The Governor of Nairobi, H.E Mike Sonko, has put in place robust measures that have seen Nairobi residents embrace monthly clean-ups within their neighbourhoods. Unlike in the past, when clean-ups were held sporadically in separate locations, the current administration has set the first Saturday of every month as the official city’s clean-up day.
While launching the initiative five months ago, the governor was on record stating that he would be at the forefront to ensure that the clean-ups were sustained. The concept behind these clean-ups was inspired by the idea of engaging stakeholders to ensure that they take up waste management as their own initiative. There are at least 85 clean-ups going on at the same time during the day of the ‘monthly clean-up’. Political leaders, administrators and environment officers are leading the initiative, which has been widely embraced by the residents of all the 85 wards across Nairobi.
To ensure sustainability, campaigns have been conducted by urging stakeholders to support the initiative. Business owners in different localities provide working tools and equipment, refreshments and branded shirts in areas within their jurisdictions. Several schools let their pupils join other stakeholders as a way of creating awareness on responsible waste management. In previous clean-ups, some State Agencies have supported the process by providing tree seedlings, used to reclaim ground that was initially used as dumping ground. All this in an effort to increase green spaces in the City, improve environmental benefits, reduce carbon emissions, improve air quality, and ultimately enhance the health of city residents.
Some illegal dumpsites around the city were manned by criminal gangs. There have been positive changes in their management since the clean-ups were launched. The street urchins who used to charge levies at those grounds, have since voluntarily abandoned those areas, allowing the County Government to finally clear the accumulated waste from those sites. On its part, the County Government, in partnership with stakeholders, has planted trees in these areas as a clear indication of a change in use of such spaces. For instance, one of the areas that held over 500 loads of solid waste was the former Kangemi Cemetery, which has now been rehabilitated into a children’s playground after a successful clean-up.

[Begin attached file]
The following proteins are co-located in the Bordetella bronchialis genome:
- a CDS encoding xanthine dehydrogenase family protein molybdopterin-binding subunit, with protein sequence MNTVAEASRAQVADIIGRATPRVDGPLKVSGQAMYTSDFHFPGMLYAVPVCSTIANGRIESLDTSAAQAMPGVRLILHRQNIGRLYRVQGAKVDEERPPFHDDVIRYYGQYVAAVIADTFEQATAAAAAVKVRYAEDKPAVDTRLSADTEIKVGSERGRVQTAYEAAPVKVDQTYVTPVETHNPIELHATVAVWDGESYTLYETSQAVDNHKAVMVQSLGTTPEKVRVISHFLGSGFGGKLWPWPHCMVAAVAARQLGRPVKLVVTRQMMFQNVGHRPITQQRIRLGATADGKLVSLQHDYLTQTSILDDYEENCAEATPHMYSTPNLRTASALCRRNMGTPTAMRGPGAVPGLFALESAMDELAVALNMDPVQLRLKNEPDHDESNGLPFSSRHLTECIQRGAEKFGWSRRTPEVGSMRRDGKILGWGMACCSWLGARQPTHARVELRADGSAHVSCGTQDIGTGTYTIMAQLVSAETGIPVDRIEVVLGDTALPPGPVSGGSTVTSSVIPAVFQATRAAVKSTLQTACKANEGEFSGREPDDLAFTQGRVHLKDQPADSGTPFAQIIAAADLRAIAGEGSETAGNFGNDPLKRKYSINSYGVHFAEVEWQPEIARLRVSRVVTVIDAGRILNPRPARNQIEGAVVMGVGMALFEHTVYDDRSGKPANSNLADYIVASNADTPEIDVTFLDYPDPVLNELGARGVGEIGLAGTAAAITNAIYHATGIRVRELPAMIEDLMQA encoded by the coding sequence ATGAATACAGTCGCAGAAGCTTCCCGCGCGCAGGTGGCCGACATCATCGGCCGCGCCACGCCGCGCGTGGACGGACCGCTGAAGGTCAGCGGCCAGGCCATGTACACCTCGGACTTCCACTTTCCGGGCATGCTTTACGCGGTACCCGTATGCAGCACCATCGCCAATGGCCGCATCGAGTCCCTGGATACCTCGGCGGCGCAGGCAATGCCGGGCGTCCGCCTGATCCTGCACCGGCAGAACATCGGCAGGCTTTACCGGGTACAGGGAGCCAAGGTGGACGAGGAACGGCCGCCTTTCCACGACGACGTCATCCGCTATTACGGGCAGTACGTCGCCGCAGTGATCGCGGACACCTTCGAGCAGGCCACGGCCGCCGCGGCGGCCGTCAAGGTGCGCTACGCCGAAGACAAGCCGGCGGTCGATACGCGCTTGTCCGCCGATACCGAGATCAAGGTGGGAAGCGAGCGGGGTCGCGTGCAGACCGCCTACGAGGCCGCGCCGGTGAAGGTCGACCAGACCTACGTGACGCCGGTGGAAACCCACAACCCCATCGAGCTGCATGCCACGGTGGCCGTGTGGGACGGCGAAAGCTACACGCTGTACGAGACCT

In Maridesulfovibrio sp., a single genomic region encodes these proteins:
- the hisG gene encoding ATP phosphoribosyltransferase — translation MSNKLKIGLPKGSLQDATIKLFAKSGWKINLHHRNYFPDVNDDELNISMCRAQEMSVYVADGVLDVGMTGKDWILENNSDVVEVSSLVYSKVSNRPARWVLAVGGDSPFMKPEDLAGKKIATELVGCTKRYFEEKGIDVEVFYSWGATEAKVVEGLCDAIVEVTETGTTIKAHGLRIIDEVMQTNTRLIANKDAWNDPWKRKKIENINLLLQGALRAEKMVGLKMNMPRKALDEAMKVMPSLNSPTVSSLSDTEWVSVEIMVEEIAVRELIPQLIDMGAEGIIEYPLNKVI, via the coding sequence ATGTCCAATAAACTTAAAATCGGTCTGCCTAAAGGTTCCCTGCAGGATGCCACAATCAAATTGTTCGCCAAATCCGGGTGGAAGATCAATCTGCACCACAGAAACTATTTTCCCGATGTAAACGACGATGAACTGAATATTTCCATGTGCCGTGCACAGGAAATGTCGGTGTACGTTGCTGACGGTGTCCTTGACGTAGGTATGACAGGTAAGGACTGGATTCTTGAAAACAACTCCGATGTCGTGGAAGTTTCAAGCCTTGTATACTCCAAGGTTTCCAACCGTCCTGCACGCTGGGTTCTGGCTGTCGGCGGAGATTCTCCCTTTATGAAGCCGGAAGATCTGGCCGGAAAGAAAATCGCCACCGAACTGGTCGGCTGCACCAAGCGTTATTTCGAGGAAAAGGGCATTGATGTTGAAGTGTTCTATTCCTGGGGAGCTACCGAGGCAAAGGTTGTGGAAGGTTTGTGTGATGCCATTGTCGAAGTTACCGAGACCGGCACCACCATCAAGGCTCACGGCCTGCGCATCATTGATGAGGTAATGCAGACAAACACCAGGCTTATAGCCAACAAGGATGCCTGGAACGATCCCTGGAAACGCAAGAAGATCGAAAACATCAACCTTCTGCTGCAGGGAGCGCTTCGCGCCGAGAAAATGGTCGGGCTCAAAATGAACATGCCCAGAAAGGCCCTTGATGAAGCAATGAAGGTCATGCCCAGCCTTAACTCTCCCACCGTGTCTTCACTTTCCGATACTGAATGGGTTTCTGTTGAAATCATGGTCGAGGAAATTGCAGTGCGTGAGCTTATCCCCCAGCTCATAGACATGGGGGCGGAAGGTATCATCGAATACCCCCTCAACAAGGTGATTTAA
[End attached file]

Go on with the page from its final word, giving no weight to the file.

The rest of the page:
These clean-ups have seen the city streets and backyards cleared of garbage, and clean standards encouraged and sustained. The County Government has been able to carry out campaigns through the printing and electronic press and social media, so as to reach out as many stakeholders as possible. The Governor also reached out to the President inviting him to the October 2018 monthly clean-up at Uhuru Market in Makadara Subcounty. An invitation which the President accepted.
There is plenty of hope and optimism towards having the public fully embracing the clean-ups and sustain cleanliness in the city. This program is also meant to encourage waste source separation and segregation so that Nairobi residents can view waste as a resource rather than just trash. Within a few months there has been a great increase in the number of green open spaces in the County. All this will go a long way in reducing methane gas and other greenhouse gases generated from decomposing waste and waste incineration.
Links to further Information
C40 City Adviser
- Key Impact
- The key impact of this initiative is the reduction in GHG emissions generated from dumped waste, and the consequent improvement in air quality.
- June 2018
- Initial Investments
- Investments are three million Kenya shillings monthly (USD 30,000)
- Financial Savings
- Financial savings have not been immediately quantified but can be estimated from the number of disease outbreaks avoided, and the convenience the cleanliness has added to businesses which reduces the County Governments expenses on waste collection.